I have a sense that we are entering a significant new period in the design of mass-market CPG brands. It could just be the first major change in approach since the 1950s.
For the last 50 or 60 years marketers have worked to optimize their packages for the shelf, and everything we did as designers was meant to support the retail presence of a brand. If a package “jumped off the shelf” or “grabbed your eye” it was considered a winning design. In many CPG categories, this on-shelf boldness and brute strength was often considered the primary test of design success.
There was virtually no thought given to whether the package could become an active participant by enhancing the shopping experience, or make the home use experience richer. This is clearly no longer the case.
Marketers are beginning to realize that the experience we have “living with” a brand is much more important than the experience we have “shopping for” the brand. Package design is in the early stages of reflecting that shift in attitude, and there are three very powerful forces driving this change.
Let’s call them – greener, easier, smarter. And two presentations showed how radically these forces are changing the retail landscape.
Rudi Becker, Director of Packaging at method, reviewed the creation of their new method laundry detergent. It is an 8X concentrated liquid product (3 to 4 times more concentrated than most national brands), which significantly reduces the size of the package. And the bottle, roughly half the size of a typical detergent jug, is manufactured from 50% PCR material.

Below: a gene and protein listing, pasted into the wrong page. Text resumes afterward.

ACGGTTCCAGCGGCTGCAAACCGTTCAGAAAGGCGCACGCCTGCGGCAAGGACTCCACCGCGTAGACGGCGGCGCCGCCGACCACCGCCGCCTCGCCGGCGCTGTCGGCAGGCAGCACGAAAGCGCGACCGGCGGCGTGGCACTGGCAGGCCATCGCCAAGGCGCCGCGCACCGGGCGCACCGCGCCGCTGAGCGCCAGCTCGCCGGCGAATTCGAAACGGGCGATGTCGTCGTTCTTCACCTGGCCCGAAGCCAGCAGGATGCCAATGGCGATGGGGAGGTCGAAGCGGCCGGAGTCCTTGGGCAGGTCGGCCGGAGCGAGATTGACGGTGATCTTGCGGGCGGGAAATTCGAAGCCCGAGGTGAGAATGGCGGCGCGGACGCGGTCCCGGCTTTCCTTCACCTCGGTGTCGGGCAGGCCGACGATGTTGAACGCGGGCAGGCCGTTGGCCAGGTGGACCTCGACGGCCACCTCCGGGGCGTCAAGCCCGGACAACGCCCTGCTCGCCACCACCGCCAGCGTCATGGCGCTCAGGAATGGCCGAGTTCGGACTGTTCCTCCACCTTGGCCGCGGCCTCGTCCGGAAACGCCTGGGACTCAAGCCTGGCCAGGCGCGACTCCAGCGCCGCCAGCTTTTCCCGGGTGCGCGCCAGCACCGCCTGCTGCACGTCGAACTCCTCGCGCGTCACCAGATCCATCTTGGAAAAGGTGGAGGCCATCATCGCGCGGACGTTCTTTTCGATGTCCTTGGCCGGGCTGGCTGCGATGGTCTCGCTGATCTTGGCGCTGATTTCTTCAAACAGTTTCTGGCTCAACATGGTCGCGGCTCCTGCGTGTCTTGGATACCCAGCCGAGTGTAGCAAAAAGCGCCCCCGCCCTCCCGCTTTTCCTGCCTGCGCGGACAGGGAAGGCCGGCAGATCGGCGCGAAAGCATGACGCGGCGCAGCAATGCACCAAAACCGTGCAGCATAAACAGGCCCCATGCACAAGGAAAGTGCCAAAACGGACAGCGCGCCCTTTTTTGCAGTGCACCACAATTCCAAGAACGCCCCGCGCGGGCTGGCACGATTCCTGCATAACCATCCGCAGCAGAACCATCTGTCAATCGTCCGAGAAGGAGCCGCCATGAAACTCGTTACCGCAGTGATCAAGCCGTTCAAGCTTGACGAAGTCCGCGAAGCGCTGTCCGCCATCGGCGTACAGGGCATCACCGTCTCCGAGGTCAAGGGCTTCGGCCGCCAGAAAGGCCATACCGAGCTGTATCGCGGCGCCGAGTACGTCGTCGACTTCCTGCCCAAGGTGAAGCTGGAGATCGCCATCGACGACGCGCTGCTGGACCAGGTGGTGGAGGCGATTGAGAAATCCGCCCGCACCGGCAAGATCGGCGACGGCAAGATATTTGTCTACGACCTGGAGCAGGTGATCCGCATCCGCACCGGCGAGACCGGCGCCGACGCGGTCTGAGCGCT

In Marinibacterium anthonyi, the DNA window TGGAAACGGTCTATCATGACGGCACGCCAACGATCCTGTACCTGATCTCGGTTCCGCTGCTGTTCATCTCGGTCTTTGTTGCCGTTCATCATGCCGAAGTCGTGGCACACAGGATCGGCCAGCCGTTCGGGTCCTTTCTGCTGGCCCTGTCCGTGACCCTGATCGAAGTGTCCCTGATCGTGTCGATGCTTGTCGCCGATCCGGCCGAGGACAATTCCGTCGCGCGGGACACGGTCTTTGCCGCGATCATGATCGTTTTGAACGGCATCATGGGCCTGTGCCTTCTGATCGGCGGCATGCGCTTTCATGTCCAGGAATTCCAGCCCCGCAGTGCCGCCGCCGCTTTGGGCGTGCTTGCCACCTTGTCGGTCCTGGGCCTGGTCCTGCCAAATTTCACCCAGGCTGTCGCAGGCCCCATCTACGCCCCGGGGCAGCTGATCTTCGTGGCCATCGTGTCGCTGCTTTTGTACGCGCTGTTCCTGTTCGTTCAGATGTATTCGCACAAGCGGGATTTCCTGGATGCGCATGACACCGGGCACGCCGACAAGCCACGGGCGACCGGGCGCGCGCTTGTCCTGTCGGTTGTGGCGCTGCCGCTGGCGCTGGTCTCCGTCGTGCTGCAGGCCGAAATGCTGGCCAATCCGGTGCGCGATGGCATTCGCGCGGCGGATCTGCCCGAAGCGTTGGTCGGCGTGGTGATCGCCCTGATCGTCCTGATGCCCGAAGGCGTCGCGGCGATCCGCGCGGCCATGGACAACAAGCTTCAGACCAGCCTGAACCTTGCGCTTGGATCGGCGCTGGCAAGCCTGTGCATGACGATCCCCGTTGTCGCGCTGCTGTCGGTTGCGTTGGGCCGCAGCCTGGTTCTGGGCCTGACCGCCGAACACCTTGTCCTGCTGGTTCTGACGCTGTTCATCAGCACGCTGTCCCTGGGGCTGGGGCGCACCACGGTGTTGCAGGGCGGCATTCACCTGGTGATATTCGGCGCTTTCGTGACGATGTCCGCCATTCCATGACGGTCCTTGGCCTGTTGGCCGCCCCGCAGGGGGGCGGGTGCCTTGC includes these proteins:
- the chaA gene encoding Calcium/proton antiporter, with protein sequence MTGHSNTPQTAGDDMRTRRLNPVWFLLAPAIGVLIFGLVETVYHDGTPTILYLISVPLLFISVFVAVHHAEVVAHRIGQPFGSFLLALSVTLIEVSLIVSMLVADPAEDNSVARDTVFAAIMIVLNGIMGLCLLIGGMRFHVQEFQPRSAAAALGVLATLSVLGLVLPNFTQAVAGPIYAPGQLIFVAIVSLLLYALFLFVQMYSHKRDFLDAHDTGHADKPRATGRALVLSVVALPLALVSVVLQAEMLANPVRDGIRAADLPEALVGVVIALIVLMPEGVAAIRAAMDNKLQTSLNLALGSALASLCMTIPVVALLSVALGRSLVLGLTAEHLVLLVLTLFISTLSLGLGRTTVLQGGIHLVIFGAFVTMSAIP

We are moving inexorably towards more sustainable packaging. And though we are all aware of this, it was made even more evident, in talk after talk, that retailer incentives (WalMart) are driving much of this movement.
This can be seen with smaller sizes, lighter weights, higher percentages of post consumer recycled materials, and of course just less stuff of all kinds. Secondary packages are disappearing and manufacturers are reducing the sizes of primary packages in lots of creative ways.
Method and others also discussed their use of ethnographic and human factors research to identify real consumer benefits and ease of use features. This is leading to products optimized for in-home consumer use and not just the retailer.
Their use of an airless pump to dispense a measured dose of detergent is a clear example of this trend. It is easier to use and much less messy. The design of packaging with a demonstrable consumer benefit is beginning to trump other in-store packaging priorities.
David Javitch, VP of Marketing at Scanbuy, spoke about the packaging use of their ScanLife technology on smart phones to interact with retail packages and download promotions, recipes, nutritional information, coupons, and more.
As anyone who has read this blog knows, I believe this technology will revolutionize the shopping experience, and soon. Just click here for the “augmented reality” tag, and you’ll see several previous posts on this subject.
I came away from the conference with a feeling that smart marketers now realize the relationship we have with brands doesn’t start or end at the store. As I said, our experience “living” a brand is becoming much more important than “shopping” the brand.
That’s why our packages are beginning to be greener, easier, and smarter.